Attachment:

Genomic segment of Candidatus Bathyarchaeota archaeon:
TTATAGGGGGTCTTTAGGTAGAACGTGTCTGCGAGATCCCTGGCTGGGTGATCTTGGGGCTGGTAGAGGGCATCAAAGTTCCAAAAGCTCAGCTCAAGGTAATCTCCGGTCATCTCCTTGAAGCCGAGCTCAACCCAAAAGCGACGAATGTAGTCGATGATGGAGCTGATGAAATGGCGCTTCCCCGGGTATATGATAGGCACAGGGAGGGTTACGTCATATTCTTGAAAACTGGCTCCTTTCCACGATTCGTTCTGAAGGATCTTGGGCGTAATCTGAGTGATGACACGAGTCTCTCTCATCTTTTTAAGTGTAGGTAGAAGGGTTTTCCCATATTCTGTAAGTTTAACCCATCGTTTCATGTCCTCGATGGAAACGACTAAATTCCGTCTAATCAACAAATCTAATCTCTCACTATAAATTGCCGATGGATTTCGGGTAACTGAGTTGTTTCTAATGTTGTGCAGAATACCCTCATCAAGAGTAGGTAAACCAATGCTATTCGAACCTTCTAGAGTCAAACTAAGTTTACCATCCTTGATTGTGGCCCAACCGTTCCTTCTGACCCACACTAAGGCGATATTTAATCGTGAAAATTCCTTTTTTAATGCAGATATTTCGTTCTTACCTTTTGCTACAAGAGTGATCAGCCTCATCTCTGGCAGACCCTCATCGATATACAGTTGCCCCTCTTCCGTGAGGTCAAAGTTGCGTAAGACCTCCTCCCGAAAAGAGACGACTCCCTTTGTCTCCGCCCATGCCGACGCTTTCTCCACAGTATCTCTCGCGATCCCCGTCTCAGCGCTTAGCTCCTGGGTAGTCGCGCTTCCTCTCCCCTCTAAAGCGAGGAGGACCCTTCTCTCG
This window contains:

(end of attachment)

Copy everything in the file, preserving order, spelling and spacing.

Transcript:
Genomic segment of Candidatus Bathyarchaeota archaeon:
TTATAGGGGGTCTTTAGGTAGAACGTGTCTGCGAGATCCCTGGCTGGGTGATCTTGGGGCTGGTAGAGGGCATCAAAGTTCCAAAAGCTCAGCTCAAGGTAATCTCCGGTCATCTCCTTGAAGCCGAGCTCAACCCAAAAGCGACGAATGTAGTCGATGATGGAGCTGATGAAATGGCGCTTCCCCGGGTATATGATAGGCACAGGGAGGGTTACGTCATATTCTTGAAAACTGGCTCCTTTCCACGATTCGTTCTGAAGGATCTTGGGCGTAATCTGAGTGATGACACGAGTCTCTCTCATCTTTTTAAGTGTAGGTAGAAGGGTTTTCCCATATTCTGTAAGTTTAACCCATCGTTTCATGTCCTCGATGGAAACGACTAAATTCCGTCTAATCAACAAATCTAATCTCTCACTATAAATTGCCGATGGATTTCGGGTAACTGAGTTGTTTCTAATGTTGTGCAGAATACCCTCATCAAGAGTAGGTAAACCAATGCTATTCGAACCTTCTAGAGTCAAACTAAGTTTACCATCCTTGATTGTGGCCCAACCGTTCCTTCTGACCCACACTAAGGCGATATTTAATCGTGAAAATTCCTTTTTTAATGCAGATATTTCGTTCTTACCTTTTGCTACAAGAGTGATCAGCCTCATCTCTGGCAGACCCTCATCGATATACAGTTGCCCCTCTTCCGTGAGGTCAAAGTTGCGTAAGACCTCCTCCCGAAAAGAGACGACTCCCTTTGTCTCCGCCCATGCCGACGCTTTCTCCACAGTATCTCTCGCGATCCCCGTCTCAGCGCTTAGCTCCTGGGTAGTCGCGCTTCCTCTCCCCTCTAAAGCGAGGAGGACCCTTCTCTCG
This window contains: